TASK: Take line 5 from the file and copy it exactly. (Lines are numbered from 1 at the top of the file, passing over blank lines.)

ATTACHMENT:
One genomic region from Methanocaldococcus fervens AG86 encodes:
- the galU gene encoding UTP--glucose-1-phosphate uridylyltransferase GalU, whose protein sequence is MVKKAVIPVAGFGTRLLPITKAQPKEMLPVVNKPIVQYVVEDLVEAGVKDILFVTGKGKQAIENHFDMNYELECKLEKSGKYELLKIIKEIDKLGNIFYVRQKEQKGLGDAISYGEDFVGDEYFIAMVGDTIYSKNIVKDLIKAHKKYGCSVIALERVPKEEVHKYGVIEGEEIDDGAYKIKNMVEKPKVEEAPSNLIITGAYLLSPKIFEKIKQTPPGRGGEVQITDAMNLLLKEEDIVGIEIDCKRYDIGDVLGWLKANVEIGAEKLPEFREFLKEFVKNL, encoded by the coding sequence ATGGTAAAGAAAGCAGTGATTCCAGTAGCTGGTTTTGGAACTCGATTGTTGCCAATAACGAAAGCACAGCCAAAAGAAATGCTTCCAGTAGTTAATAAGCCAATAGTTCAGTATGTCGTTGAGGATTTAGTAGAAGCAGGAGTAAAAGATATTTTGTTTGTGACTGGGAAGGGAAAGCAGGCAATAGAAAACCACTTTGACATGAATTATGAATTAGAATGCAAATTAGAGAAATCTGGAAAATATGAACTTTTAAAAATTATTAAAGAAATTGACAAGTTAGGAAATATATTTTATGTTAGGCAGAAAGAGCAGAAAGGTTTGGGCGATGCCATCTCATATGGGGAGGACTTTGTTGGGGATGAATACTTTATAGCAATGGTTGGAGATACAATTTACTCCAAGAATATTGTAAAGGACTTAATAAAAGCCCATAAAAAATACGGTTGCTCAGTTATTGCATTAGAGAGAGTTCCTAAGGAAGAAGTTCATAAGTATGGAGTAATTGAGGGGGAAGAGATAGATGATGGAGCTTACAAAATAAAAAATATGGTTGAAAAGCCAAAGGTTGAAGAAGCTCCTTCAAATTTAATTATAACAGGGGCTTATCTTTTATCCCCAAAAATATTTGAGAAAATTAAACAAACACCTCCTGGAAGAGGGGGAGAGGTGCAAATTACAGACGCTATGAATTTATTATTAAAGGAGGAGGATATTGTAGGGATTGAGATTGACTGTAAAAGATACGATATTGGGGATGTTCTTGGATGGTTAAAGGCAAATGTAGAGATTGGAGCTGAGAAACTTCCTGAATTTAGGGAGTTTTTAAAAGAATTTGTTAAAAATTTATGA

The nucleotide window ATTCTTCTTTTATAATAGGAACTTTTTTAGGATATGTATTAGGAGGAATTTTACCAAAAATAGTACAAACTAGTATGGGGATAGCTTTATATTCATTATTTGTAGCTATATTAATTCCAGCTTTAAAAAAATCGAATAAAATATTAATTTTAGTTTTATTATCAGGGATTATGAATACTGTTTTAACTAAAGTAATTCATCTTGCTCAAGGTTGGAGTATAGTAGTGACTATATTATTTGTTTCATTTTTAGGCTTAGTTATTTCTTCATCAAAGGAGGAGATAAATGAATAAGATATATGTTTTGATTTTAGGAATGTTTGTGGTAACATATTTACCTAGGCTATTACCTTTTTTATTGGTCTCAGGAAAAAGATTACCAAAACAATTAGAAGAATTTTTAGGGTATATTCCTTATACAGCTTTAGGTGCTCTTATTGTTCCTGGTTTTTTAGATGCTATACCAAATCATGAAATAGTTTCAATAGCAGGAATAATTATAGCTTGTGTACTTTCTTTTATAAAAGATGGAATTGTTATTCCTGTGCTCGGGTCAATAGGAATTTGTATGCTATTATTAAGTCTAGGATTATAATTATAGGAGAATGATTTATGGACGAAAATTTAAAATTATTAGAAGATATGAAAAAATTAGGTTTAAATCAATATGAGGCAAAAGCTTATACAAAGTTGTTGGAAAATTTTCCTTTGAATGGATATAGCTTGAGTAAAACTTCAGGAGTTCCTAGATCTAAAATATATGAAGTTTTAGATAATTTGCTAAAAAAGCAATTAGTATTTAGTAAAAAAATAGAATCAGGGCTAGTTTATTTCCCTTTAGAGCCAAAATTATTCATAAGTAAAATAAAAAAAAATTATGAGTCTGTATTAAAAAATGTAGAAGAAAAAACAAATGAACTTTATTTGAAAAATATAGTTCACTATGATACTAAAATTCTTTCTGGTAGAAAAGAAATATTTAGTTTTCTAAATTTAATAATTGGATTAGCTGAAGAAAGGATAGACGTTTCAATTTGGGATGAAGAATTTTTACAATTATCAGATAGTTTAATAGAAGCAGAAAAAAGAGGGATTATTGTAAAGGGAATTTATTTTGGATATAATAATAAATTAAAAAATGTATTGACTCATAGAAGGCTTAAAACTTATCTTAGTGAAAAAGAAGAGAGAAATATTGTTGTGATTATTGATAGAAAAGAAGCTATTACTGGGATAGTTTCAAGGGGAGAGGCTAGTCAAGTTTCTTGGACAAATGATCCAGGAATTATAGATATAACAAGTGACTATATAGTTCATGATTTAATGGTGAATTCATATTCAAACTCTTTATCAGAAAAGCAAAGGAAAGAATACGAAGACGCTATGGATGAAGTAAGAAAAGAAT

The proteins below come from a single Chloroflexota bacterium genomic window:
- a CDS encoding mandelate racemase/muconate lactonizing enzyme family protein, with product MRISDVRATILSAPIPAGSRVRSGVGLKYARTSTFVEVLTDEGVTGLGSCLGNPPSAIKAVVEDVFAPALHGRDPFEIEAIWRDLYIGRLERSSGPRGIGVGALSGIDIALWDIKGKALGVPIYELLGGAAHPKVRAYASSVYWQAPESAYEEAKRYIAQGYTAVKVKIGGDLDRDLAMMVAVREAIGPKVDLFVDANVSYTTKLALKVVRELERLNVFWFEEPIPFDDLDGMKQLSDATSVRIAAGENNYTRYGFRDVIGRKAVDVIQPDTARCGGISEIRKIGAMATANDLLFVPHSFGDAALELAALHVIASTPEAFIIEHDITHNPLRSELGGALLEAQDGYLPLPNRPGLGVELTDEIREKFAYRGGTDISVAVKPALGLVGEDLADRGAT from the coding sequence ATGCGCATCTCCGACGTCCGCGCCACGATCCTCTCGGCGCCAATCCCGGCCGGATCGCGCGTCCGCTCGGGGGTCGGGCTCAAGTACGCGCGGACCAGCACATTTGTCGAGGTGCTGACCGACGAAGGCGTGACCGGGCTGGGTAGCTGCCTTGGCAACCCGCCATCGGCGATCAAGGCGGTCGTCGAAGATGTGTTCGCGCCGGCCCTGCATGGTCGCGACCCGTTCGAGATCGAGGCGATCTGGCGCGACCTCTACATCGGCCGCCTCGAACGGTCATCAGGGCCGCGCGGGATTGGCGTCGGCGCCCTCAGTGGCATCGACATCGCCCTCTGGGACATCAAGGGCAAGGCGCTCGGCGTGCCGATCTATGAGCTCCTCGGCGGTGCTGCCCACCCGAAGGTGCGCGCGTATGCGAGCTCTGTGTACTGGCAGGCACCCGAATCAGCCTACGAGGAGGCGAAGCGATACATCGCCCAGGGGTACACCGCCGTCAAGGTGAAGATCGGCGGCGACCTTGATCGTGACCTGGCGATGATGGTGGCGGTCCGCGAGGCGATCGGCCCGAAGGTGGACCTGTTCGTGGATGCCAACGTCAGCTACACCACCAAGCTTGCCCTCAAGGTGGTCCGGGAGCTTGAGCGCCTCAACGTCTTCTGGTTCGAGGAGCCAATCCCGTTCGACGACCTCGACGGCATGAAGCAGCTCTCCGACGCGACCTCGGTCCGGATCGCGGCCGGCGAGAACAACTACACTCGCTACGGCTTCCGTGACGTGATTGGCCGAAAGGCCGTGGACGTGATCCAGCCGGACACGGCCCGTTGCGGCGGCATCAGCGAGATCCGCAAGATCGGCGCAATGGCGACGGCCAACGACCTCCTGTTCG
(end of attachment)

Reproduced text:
- a CDS encoding mandelate racemase/muconate lactonizing enzyme family protein, with product MRISDVRATILSAPIPAGSRVRSGVGLKYARTSTFVEVLTDEGVTGLGSCLGNPPSAIKAVVEDVFAPALHGRDPFEIEAIWRDLYIGRLERSSGPRGIGVGALSGIDIALWDIKGKALGVPIYELLGGAAHPKVRAYASSVYWQAPESAYEEAKRYIAQGYTAVKVKIGGDLDRDLAMMVAVREAIGPKVDLFVDANVSYTTKLALKVVRELERLNVFWFEEPIPFDDLDGMKQLSDATSVRIAAGENNYTRYGFRDVIGRKAVDVIQPDTARCGGISEIRKIGAMATANDLLFVPHSFGDAALELAALHVIASTPEAFIIEHDITHNPLRSELGGALLEAQDGYLPLPNRPGLGVELTDEIREKFAYRGGTDISVAVKPALGLVGEDLADRGAT from the coding sequence ATGCGCATCTCCGACGTCCGCGCCACGATCCTCTCGGCGCCAATCCCGGCCGGATCGCGCGTCCGCTCGGGGGTCGGGCTCAAGTACGCGCGGACCAGCACATTTGTCGAGGTGCTGACCGACGAAGGCGTGACCGGGCTGGGTAGCTGCCTTGGCAACCCGCCATCGGCGATCAAGGCGGTCGTCGAAGATGTGTTCGCGCCGGCCCTGCATGGTCGCGACCCGTTCGAGATCGAGGCGATCTGGCGCGACCTCTACATCGGCCGCCTCGAACGGTCATCAGGGCCGCGCGGGATTGGCGTCGGCGCCCTCAGTGGCATCGACATCGCCCTCTGGGACATCAAGGGCAAGGCGCTCGGCGTGCCGATCTATGAGCTCCTCGGCGGTGCTGCCCACCCGAAGGTGCGCGCGTATGCGAGCTCTGTGTACTGGCAGGCACCCGAATCAGCCTACGAGGAGGCGAAGCGATACATCGCCCAGGGGTACACCGCCGTCAAGGTGAAGATCGGCGGCGACCTTGATCGTGACCTGGCGATGATGGTGGCGGTCCGCGAGGCGATCGGCCCGAAGGTGGACCTGTTCGTGGATGCCAACGTCAGCTACACCACCAAGCTTGCCCTCAAGGTGGTCCGGGAGCTTGAGCGCCTCAACGTCTTCTGGTTCGAGGAGCCAATCCCGTTCGACGACCTCGACGGCATGAAGCAGCTCTCCGACGCGACCTCGGTCCGGATCGCGGCCGGCGAGAACAACTACACTCGCTACGGCTTCCGTGACGTGATTGGCCGAAAGGCCGTGGACGTGATCCAGCCGGACACGGCCCGTTGCGGCGGCATCAGCGAGATCCGCAAGATCGGCGCAATGGCGACGGCCAACGACCTCCTGTTCG